Before you can have fun choosing fixtures and colours, make sure you’ve got the right electrical, plumbing and ventilation accounted for. These things may be “boring” but without them, the fun stuff can’t exist.

For example, do you have enough water pressure for the bathtub jets to work? If you want to move a toilet, that means moving the soil stack (which can be one of the most expensive parts of a bathroom reno, so it’s best avoided).

Another common wish list item is a new tile floor. Don’t forget you’re definitely going to need radiant heating underneath or else you’ll get an unpleasantly cold experience underfoot when you step out of the bath.

Preventing Mould Problems

Bathrooms can get incredibly humid, especially if you have long hot showers in the winter. How you’re going to get all that steam out, so that it doesn’t create a perfect environment for mould? Proper ventilation fans that are vented correctly to the outside and have some power do cost money but are worth every cent. Watch out – some contractors try and vent the steam into an attic space, which just moves the problem.

3. Layout Gotchas

First on the list of the most common layout issues we run into are plans that put the toilet on centre stage, so it’s the first thing you see when you open the door.

Another one is putting electrical outlets and light switches in the wrong places. We’ve seen a number of light switches that are behind doors, so lights can only be turned on when you’re inside the bathroom and the door is closed. Outlets need to be near the counter, mirror and sink, so that people can use shavers and hair styling equipment without having to fight with cables. Lastly, doors that bang into things when they open (like the toilet or storage units) are a real nuisance.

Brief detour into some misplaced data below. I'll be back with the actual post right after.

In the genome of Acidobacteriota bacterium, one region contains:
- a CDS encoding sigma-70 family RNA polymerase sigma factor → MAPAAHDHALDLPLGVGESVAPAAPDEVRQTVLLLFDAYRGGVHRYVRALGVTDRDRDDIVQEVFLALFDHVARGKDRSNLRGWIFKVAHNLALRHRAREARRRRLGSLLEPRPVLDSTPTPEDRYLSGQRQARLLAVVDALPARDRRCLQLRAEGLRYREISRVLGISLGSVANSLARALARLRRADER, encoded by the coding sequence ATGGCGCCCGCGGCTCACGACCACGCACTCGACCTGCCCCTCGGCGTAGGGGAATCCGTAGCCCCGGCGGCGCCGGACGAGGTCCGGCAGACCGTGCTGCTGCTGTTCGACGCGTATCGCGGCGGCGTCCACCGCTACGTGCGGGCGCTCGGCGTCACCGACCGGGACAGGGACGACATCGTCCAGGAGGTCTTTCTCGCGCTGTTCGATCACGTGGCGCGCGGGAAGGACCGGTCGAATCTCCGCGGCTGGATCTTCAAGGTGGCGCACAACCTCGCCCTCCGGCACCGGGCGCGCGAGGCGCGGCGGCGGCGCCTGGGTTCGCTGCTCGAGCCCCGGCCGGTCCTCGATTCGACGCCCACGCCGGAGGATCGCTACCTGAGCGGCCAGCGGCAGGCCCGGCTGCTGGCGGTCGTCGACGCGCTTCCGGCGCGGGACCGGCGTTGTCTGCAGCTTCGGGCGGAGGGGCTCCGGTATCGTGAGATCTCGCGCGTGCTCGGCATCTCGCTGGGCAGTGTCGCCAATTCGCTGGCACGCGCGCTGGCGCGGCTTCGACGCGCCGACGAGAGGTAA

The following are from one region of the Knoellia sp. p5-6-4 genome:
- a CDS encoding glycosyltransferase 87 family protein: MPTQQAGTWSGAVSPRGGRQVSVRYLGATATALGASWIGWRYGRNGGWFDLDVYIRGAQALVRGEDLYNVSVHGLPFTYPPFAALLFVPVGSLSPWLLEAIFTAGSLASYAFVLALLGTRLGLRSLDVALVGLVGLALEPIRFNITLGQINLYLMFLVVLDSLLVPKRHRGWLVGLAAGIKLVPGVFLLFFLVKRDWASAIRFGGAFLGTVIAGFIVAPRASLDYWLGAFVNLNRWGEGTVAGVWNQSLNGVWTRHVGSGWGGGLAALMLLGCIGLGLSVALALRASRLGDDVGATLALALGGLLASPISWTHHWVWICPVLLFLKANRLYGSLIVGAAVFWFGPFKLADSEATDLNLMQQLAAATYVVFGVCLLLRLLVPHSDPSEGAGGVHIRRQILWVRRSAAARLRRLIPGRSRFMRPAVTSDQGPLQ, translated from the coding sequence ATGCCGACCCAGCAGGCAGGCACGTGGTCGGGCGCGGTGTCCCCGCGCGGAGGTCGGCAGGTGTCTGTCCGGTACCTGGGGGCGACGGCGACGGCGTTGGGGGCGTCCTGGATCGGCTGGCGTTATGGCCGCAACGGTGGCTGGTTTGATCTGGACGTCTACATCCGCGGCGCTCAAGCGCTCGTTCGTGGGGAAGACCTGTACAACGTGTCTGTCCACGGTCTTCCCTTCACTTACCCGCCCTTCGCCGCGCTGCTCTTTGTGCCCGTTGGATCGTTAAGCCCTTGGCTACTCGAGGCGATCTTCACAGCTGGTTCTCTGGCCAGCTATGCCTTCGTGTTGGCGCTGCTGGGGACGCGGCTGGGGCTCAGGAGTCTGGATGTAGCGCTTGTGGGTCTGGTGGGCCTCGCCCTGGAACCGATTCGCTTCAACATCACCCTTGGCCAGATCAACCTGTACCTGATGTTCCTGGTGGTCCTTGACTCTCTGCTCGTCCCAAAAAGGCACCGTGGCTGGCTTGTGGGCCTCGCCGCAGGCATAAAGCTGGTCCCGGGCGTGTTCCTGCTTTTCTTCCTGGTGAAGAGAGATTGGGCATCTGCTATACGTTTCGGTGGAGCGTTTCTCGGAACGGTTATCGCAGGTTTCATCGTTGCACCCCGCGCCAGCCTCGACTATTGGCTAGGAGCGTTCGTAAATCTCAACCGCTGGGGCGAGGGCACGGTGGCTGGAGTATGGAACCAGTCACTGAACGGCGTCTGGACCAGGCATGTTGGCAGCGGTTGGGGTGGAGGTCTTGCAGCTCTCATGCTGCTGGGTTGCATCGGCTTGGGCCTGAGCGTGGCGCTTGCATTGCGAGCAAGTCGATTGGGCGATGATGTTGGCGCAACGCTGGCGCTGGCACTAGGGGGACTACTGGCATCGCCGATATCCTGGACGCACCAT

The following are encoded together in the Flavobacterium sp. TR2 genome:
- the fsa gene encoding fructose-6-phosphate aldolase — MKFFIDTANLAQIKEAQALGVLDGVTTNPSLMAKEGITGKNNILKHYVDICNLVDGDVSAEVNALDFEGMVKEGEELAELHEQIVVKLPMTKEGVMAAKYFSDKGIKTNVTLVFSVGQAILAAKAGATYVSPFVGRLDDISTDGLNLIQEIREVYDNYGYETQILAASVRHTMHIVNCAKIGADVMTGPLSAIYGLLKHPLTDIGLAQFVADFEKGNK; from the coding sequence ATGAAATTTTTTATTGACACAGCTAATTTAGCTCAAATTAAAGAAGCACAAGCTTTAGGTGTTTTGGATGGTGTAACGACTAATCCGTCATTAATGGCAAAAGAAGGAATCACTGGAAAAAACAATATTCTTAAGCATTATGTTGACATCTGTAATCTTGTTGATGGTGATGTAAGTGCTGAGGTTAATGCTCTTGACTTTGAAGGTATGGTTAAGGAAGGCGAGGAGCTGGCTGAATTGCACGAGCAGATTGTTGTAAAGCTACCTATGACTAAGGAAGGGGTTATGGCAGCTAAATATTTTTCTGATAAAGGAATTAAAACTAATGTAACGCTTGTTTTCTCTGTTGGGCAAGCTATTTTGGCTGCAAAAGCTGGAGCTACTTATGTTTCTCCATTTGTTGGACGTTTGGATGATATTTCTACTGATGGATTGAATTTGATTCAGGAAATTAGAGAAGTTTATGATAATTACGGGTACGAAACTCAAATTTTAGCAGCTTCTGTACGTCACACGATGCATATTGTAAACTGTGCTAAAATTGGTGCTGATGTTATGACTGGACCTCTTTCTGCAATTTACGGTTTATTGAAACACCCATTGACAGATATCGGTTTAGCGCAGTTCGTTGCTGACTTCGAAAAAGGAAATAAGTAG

Some of these are unavoidable, especially in small spaces or if you can’t afford to move the toilet. If you can, however, plan to avoid any annoying gotchas like this.

4. A Lack of Storage

One of the main things people forget when designing bathrooms is to account for storage. Bathrooms require a lot of storage—hair styling tools and products, makeup and grooming supplies, towels, medicine and sanitary paper all take up quite a bit of room.

Plan for More Storage than You Think You Need

We often see with much of the bathroom supplies simply littered all over the counter. This isn’t just visual clutter, it makes the bathroom difficult to clean and can be a hygiene issue. Sometimes it’s a matter of the storage space not being used to best effect, but more often than not people simply forget how much storage space they need.


So plan to include cupboards or free-standing storage units to make better use of the space. Using racks for towels and holders for appliances helps, but it may be useful to have cabinets, a closet or even pull out units to hold the items that you’ll need. Having everything close at hand is a lot more comfortable than having to leave a warm bathroom after a shower to rush to the linen closet.

5. DIY Done Wrong

For some things, doing it yourself makes sense. However, bathroom remodelling can be very tricky. Trying to be a DIY-superhero can be empowering, but mistakes can be very costly if you don’t know what you’re doing. Be realistic about your abilities and the time it will take.